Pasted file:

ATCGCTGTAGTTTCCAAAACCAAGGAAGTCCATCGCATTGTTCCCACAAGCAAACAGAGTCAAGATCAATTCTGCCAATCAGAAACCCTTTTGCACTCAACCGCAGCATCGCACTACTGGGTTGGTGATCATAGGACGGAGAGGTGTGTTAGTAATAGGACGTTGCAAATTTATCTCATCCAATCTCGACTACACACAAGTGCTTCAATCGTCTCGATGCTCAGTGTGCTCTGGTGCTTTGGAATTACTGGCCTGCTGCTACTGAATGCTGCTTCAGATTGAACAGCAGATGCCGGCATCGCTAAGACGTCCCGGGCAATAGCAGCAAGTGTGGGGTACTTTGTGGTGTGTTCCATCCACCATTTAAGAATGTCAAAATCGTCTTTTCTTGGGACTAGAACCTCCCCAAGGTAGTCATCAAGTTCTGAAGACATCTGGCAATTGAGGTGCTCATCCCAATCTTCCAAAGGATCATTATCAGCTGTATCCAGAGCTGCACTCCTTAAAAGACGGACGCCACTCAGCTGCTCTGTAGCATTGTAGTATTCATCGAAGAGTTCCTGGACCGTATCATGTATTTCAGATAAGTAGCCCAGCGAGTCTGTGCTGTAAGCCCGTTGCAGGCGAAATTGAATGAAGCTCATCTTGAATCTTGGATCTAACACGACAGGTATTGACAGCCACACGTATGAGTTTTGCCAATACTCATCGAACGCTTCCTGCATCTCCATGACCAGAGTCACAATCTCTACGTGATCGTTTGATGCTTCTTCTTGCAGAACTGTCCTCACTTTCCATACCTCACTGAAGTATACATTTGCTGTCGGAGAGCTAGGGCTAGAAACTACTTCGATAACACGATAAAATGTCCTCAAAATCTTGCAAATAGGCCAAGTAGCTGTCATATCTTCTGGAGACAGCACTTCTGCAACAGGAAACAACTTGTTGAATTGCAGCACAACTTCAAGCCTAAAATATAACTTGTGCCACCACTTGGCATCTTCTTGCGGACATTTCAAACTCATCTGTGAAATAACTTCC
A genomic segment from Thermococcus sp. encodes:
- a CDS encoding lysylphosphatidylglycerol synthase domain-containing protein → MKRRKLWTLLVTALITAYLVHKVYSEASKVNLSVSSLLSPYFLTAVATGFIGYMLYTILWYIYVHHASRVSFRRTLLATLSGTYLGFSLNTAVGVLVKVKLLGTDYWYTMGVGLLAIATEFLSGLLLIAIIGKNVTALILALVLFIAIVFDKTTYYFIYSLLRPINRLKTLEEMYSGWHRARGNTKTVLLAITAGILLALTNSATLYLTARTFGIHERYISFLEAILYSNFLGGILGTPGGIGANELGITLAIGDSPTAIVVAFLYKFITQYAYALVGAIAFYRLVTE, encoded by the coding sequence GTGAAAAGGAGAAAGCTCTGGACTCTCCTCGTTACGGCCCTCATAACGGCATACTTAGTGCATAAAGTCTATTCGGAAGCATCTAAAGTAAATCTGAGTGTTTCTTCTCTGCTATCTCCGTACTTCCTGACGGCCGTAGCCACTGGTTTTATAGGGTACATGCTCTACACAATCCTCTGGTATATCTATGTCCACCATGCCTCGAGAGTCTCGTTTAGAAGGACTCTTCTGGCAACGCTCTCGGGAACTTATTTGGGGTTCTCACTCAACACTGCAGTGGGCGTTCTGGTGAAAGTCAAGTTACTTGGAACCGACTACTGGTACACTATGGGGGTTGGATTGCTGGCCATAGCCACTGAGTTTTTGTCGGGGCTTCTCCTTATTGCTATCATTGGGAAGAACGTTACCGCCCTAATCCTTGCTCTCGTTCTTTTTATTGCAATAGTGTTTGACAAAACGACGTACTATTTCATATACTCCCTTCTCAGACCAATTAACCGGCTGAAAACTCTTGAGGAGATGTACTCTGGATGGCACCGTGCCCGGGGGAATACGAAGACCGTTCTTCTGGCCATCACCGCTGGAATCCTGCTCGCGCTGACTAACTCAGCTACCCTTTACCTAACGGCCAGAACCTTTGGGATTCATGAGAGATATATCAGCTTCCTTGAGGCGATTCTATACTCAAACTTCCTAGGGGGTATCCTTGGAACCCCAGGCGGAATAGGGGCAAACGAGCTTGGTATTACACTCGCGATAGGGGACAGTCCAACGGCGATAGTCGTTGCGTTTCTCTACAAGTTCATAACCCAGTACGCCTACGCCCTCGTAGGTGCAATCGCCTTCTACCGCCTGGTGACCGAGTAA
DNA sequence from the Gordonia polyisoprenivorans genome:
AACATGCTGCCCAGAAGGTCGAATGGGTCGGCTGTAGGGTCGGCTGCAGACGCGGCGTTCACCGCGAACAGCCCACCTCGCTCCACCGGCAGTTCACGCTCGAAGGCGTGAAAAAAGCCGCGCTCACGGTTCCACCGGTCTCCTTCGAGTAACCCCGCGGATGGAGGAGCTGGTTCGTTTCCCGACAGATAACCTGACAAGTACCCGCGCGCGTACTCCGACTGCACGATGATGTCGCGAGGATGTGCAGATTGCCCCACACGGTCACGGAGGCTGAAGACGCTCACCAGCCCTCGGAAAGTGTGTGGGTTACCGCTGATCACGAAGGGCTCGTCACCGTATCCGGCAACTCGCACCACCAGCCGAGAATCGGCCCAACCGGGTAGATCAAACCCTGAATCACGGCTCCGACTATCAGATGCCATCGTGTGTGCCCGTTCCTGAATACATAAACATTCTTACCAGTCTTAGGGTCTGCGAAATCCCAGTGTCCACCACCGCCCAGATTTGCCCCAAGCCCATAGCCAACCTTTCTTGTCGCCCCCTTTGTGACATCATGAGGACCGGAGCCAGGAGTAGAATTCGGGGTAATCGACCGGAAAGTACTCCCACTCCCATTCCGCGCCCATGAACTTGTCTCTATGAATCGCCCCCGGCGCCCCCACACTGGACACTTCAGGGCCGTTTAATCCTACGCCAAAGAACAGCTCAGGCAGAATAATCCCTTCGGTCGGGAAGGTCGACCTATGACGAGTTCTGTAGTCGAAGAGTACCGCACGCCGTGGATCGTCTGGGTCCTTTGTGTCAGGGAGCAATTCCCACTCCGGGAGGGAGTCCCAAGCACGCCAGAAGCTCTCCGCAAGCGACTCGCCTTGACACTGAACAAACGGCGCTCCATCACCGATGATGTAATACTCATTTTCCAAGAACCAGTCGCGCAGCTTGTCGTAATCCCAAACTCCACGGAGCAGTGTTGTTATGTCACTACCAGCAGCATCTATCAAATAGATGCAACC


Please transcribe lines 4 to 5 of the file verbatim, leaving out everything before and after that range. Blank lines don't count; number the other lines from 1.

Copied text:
DNA sequence from the Gordonia polyisoprenivorans genome:
AACATGCTGCCCAGAAGGTCGAATGGGTCGGCTGTAGGGTCGGCTGCAGACGCGGCGTTCACCGCGAACAGCCCACCTCGCTCCACCGGCAGTTCACGCTCGAAGGCGTGAAAAAAGCCGCGCTCACGGTTCCACCGGTCTCCTTCGAGTAACCCCGCGGATGGAGGAGCTGGTTCGTTTCCCGACAGATAACCTGACAAGTACCCGCGCGCGTACTCCGACTGCACGATGATGTCGCGAGGATGTGCAGATTGCCCCACACGGTCACGGAGGCTGAAGACGCTCACCAGCCCTCGGAAAGTGTGTGGGTTACCGCTGATCACGAAGGGCTCGTCACCGTATCCGGCAACTCGCACCACCAGCCGAGAATCGGCCCAACCGGGTAGATCAAACCCTGAATCACGGCTCCGACTATCAGATGCCATCGTGTGTGCCCGTTCCTGAATACATAAACATTCTTACCAGTCTTAGGGTCTGCGAAATCCCAGTGTCCACCACCGCCCAGATTTGCCCCAAGCCCATAGCCAACCTTTCTTGTCGCCCCCTTTGTGACATCATGAGGACCGGAGCCAGGAGTAGAATTCGGGGTAATCGACCGGAAAGTACTCCCACTCCCATTCCGCGCCCATGAACTTGTCTCTATGAATCGCCCCCGGCGCCCCCACACTGGACACTTCAGGGCCGTTTAATCCTACGCCAAAGAACAGCTCAGGCAGAATAATCCCTTCGGTCGGGAAGGTCGACCTATGACGAGTTCTGTAGTCGAAGAGTACCGCACGCCGTGGATCGTCTGGGTCCTTTGTGTCAGGGAGCAATTCCCACTCCGGGAGGGAGTCCCAAGCACGCCAGAAGCTCTCCGCAAGCGACTCGCCTTGACACTGAACAAACGGCGCTCCATCACCGATGATGTAATACTCATTTTCCAAGAACCAGTCGCGCAGCTTGTCGTAATCCCAAACTCCACGGAGCAGTGTTGTTATGTCACTACCAGCAGCATCTATCAAATAGATGCAACC